The Morning Report
San Diego news and info
you need to take on the day.

Tuesday, Jan. 20, 2009 | University of San Diego sophomore point guard Trumaine Johnson acknowledges his stubbornness.

“I’m hard-headed,” Johnson said with a grin as he sat courtside after a recent practice at USD’s Jenny Craig Pavilion. “Anybody will tell you that.”

USD coach Bill Grier is one of those “anybodys.” He says the trait frustrates him and his staff as they try to coach the Houston street ball out of Johnson to transition him into what he has rapidly become this season — one of the most explosive point guards in the West Coast Conference.

“In Houston, guys showboat a lot,” Johnson said. “I grew up watching guys shoot fadeaways. I had a lot of bad habits to break to refine my shot and my game.”

But Grier adds, “that’s also what makes him a good player.” The stubbornness makes The 6-foot-2, 190-pounder tenacious at both ends of the court. It makes him keep coming back for more.

Although Johnson admits to being hard-headed, he’s most definitely not thick-headed.

If he was, the Houston street ball might have taken over in the final tense moments of USD’s 55-50 win at Santa Clara on Jan. 11 when Santa Clara guard Perry Petty swung an elbow at Johnson’s head.

Because Johnson plays with WCC savvy rather than Houston street ball, he won’t be serving another suspension. He’ll be taking the floor Thursday when No. 22-ranked St. Mary’s (17-1, 4-0 WCC) and USD (12-7, 4-0 WCC) meet in a nationally televised game on ESPN2 that may be a sellout Thursday at the 5,100-seat Jenny Craig Pavilion.

Here’s what happened: USD trailed 48-47 with 1:18 left in the game when Johnson pressed the Broncos’ Petty near midcourt. As Johnson reached in across Petty’s body and the referee called a foul on Johnson, Petty swung a high elbow at Johnson’s head to get him to back off.

Johnson took a menacing step toward Petty, but then suddenly slowed his pace and kept walking passively past Petty.

“I caught myself,” Johnson said. “My gut reaction was to go after him, but something stopped me. The suspension made me grow up. A lot of things flashed through my mind, but when I heard the whistle (signaling the technical), it snapped me out of it. Otherwise, I might not be here right now.”

That’s the defining moment in shedding his Houston street ball, and it can be traced back to Grier getting tough with him to start the season. Johnson was suspended for the first eight games for breaking team rules and sat him four more games. Johnson said the suspension was for skipping classes and similar infractions.

“He’s really grown and matured and started to take on accountability,” Grier said. “I want him to do things both on and off the floor the right way and be accountable for his actions. That’s the biggest thing that has come about from all this. He’s shown great maturity this past month.”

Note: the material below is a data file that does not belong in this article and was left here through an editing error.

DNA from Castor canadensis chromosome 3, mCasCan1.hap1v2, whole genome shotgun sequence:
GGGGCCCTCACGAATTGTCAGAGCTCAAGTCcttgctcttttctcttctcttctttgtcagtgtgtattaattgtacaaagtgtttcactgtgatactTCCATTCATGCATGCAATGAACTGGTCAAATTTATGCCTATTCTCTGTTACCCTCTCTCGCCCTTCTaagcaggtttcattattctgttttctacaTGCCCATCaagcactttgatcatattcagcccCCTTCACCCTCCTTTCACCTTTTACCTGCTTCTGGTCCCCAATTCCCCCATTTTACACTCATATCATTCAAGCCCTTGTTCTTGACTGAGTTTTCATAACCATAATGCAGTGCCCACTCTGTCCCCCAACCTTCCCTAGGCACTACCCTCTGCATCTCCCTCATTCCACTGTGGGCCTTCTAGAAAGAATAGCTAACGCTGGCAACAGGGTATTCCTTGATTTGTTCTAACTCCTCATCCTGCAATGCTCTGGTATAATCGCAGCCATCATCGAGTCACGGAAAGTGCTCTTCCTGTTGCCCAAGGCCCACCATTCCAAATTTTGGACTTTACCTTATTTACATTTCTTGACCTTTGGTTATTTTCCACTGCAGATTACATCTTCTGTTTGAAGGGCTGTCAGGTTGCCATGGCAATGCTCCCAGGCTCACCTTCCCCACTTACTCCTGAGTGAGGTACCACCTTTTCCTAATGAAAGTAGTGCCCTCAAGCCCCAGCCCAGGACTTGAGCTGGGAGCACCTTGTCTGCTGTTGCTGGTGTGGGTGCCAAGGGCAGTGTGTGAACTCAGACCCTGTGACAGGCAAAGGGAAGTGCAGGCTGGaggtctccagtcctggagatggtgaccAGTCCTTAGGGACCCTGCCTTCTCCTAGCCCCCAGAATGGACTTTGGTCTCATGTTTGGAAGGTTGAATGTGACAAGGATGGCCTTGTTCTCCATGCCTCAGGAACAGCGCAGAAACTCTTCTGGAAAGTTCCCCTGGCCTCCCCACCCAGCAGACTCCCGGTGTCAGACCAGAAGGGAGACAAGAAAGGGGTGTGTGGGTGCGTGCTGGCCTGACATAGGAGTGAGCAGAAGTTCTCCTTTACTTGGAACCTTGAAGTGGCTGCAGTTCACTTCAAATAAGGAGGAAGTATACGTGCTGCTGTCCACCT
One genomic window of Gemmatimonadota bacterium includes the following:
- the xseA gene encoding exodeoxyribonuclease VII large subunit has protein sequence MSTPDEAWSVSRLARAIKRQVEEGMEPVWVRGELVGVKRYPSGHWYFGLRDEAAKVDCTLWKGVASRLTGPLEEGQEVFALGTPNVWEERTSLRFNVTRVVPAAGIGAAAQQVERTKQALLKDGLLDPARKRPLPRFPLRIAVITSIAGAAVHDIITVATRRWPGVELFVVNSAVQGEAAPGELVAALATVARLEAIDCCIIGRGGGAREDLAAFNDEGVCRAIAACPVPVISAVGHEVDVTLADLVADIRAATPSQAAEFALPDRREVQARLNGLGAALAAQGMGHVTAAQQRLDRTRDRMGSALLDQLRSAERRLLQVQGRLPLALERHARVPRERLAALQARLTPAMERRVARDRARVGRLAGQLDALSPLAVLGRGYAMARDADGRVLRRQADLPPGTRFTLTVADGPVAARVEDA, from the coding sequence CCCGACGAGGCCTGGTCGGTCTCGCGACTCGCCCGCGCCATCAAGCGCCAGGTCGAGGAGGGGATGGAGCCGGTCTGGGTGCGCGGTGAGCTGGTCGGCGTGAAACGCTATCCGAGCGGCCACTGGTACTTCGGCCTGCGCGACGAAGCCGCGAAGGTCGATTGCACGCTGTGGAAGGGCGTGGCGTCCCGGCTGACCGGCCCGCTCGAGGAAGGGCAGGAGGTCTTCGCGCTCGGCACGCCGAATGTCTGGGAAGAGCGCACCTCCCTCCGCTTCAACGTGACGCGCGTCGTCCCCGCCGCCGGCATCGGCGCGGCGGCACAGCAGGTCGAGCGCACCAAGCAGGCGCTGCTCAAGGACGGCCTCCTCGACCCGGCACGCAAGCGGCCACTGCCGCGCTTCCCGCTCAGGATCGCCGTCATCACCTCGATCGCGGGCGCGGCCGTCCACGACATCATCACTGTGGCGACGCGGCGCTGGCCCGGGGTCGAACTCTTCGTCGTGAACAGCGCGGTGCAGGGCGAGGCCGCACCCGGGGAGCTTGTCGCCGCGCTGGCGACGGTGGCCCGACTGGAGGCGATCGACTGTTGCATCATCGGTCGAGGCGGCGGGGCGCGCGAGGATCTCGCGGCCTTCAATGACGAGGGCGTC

Since Johnson returned seven games ago, he has led the Toreros to six straight wins, including the school’s first 4-0 start in WCC play since joining the conference 30 years ago. He’s averaging 13.1 points, 2.7 assists and 1.8 steals.

A year ago, when he was playing alongside All-WCC guard Brandon Johnson, he averaged 5.7 points in a supporting role while helping the Toreros win the WCC tournament and a first-round NCAA tournament upset of Connecticut.

But this year he’s been forced into a more commanding role after Brandon Johnson (no relation, although he’s also from Houston) went down for the year with a ruptured Achilles’ tendon in the season’s eighth game.

He’s responded with more than the usual improvement expected from a freshman to sophomore season. He appears to have skipped his sophomore year to his junior season.

“His maturity has gone sky high, and he’s evolved into the player he should have been all along,” Brandon Johnson said. “Overall he’s become one of the best players in the conference, and I’d say one of the best sophomore guards in the country. I’m giving him that much respect.”

Those Houston street ball moves might have lowered scouts’ evaluation of Trumaine Johnson in high school, which made him still available when Grier was hired as USD’s new coach after the 2007 season.

Johnson had scholarship offers from Vanderbilt and Nevada during the November signing period of his senior year at Houston’s Kirkwood High, but when he waited too long to commit, both schools gave the scholarship to another player.

That’s how someone with his talent and rare quickness was still available to become Grier’s first recruit.

“It was hard for me to agree with Coach Grier at first, but he knows what he’s talking about,” Johnson said. “I didn’t understand why he was so hard on me, but he sat me down and talked to me. I realize now I’m his first recruit and I have to set an example. I take some pride in that.”

Tom Shanahan is voiceofsandiego.org‘s sports columnist. He is the media coordinator for the San Diego Hall of Champions and an occasional writer for Chargers.com. You can e-mail him at toms@sdhoc.com. Or send a letter to the editor.

Leave a comment

Your email address will not be published.

This site uses Akismet to reduce spam. Learn how your comment data is processed.